New York Times Portraits of Grief
It was one of those moments that suggest some firefighters are born with a hat and jacket with their name, on a hook somewhere, just waiting.
John Daniel Marshall, known as Dan, was not a firefighter, not quite yet, that Sunday evening driving home from a shore weekend, a fire extinguisher in his Ford pickup. Here's how his sister, Doreen Rowland, tells it:
He leaves Ocean Beach, N.J., about 5:30, says goodbye to his wife, Lori, and daughter, Paige, 3 — his son, John, would come along a year later — and a few dozen friends.
Had to be ready for work on Monday. Halfway home to Congers, N.Y., a car has run off the Garden State Parkway, burning. An elderly couple inside needs help.
A half-hour later, Ms. Rowland finds herself inching through the traffic jam, and look: there's a strapping guy, very handsome, very familiar, waving cars to move on. He's put out the flames, helped the couple to safety. "Keep going," he's yelling. "I got it under control. Everything's fine."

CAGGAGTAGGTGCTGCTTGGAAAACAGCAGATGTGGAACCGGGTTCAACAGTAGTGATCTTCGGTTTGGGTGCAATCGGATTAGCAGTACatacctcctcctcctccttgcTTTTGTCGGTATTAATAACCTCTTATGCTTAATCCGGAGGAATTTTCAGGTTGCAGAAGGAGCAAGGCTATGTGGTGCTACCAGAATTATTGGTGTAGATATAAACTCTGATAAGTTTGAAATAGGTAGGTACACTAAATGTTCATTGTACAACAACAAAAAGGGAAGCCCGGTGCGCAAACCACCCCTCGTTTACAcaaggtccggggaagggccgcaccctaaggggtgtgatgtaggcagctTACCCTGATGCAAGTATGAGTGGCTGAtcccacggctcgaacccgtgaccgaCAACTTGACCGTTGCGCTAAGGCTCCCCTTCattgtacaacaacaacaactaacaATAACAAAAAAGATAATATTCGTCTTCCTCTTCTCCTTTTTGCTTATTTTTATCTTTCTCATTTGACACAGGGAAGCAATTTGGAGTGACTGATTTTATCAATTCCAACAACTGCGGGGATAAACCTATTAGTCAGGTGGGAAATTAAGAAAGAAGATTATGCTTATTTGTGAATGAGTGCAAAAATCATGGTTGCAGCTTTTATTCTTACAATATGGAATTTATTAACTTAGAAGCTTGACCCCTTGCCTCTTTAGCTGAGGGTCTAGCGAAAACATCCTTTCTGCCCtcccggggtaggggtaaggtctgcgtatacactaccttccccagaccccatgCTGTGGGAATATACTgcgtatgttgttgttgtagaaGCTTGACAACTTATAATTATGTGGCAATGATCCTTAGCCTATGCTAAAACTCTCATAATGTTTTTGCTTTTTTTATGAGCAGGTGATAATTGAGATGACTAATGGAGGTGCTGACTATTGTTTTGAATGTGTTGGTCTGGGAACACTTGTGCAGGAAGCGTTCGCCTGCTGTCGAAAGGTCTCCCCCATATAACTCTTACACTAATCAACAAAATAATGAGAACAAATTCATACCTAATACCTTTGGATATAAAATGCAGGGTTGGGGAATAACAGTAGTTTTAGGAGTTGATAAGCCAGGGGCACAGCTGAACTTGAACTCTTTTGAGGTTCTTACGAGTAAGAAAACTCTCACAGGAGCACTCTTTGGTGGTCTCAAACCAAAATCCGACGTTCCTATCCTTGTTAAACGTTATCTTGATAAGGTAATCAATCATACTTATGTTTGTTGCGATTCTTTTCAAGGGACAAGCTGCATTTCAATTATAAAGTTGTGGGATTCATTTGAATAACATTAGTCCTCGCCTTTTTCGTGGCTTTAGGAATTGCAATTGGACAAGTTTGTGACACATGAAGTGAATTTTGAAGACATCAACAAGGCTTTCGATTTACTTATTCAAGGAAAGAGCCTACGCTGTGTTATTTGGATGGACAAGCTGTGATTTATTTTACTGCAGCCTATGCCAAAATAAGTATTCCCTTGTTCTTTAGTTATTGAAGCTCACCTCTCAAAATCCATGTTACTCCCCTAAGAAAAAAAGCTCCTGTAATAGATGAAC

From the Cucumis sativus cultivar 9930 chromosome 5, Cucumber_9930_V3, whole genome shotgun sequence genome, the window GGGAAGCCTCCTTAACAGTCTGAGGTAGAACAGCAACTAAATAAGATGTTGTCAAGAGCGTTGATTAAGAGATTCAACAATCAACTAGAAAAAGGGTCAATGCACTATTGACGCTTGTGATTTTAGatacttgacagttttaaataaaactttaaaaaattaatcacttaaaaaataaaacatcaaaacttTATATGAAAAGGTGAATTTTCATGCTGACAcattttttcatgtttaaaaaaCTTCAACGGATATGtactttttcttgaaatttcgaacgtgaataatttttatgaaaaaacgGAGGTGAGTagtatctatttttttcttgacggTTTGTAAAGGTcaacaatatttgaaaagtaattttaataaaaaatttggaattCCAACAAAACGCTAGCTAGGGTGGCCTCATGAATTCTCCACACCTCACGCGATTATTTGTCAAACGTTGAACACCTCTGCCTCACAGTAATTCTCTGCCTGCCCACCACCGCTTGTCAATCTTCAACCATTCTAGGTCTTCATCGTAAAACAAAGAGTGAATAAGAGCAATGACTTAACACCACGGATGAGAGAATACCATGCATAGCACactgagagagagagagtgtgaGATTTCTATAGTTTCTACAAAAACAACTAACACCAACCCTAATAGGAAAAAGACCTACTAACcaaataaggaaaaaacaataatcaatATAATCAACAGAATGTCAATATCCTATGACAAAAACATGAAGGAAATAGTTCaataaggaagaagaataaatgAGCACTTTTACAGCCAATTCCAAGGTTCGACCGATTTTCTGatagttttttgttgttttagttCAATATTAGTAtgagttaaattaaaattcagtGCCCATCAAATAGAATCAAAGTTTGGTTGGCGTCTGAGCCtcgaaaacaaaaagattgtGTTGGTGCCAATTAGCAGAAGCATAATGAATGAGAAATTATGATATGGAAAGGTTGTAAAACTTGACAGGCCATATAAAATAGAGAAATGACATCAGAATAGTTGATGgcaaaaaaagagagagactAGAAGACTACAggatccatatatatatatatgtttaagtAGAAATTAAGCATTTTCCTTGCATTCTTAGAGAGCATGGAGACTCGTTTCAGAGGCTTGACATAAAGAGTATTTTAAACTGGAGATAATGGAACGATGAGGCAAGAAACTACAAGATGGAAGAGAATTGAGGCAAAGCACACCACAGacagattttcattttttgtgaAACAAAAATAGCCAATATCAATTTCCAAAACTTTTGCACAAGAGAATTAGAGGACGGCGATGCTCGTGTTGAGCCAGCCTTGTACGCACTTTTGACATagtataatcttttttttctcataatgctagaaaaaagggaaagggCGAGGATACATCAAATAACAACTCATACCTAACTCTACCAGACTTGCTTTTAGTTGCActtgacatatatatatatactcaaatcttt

A tall blond angel with green eyes, she recalled, it was just Dan, in command.
A few months later, he joined the New York Fire Department. He worked at Ladder Company 27 in the Bronx, near where his father had been a police officer, and by last September, at age 35, did rotating duty at Engine Company 23 in Manhattan.